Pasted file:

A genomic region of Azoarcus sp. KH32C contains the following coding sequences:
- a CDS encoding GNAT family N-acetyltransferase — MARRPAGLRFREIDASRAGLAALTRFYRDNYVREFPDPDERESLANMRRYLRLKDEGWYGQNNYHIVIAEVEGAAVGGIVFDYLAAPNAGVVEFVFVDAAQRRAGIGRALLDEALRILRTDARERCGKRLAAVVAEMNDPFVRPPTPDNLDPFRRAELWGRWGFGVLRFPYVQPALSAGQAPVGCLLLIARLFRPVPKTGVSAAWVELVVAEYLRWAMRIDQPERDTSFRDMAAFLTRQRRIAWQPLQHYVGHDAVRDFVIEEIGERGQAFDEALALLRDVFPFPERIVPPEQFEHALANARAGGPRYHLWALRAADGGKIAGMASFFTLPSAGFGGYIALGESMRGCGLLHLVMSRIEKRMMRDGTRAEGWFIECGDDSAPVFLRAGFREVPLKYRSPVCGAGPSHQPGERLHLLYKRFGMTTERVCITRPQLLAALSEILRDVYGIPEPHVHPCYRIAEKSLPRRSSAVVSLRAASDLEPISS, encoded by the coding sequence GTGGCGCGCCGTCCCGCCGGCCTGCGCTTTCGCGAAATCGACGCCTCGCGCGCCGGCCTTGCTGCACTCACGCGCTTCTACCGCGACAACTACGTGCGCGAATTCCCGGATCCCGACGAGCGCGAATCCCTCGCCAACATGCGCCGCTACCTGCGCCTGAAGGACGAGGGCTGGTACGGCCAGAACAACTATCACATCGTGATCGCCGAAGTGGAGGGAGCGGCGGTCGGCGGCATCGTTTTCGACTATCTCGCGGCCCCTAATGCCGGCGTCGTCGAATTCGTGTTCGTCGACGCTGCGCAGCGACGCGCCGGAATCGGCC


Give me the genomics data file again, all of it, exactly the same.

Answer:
A genomic region of Azoarcus sp. KH32C contains the following coding sequences:
- a CDS encoding GNAT family N-acetyltransferase — MARRPAGLRFREIDASRAGLAALTRFYRDNYVREFPDPDERESLANMRRYLRLKDEGWYGQNNYHIVIAEVEGAAVGGIVFDYLAAPNAGVVEFVFVDAAQRRAGIGRALLDEALRILRTDARERCGKRLAAVVAEMNDPFVRPPTPDNLDPFRRAELWGRWGFGVLRFPYVQPALSAGQAPVGCLLLIARLFRPVPKTGVSAAWVELVVAEYLRWAMRIDQPERDTSFRDMAAFLTRQRRIAWQPLQHYVGHDAVRDFVIEEIGERGQAFDEALALLRDVFPFPERIVPPEQFEHALANARAGGPRYHLWALRAADGGKIAGMASFFTLPSAGFGGYIALGESMRGCGLLHLVMSRIEKRMMRDGTRAEGWFIECGDDSAPVFLRAGFREVPLKYRSPVCGAGPSHQPGERLHLLYKRFGMTTERVCITRPQLLAALSEILRDVYGIPEPHVHPCYRIAEKSLPRRSSAVVSLRAASDLEPISS, encoded by the coding sequence GTGGCGCGCCGTCCCGCCGGCCTGCGCTTTCGCGAAATCGACGCCTCGCGCGCCGGCCTTGCTGCACTCACGCGCTTCTACCGCGACAACTACGTGCGCGAATTCCCGGATCCCGACGAGCGCGAATCCCTCGCCAACATGCGCCGCTACCTGCGCCTGAAGGACGAGGGCTGGTACGGCCAGAACAACTATCACATCGTGATCGCCGAAGTGGAGGGAGCGGCGGTCGGCGGCATCGTTTTCGACTATCTCGCGGCCCCTAATGCCGGCGTCGTCGAATTCGTGTTCGTCGACGCTGCGCAGCGACGCGCCGGAATCGGCC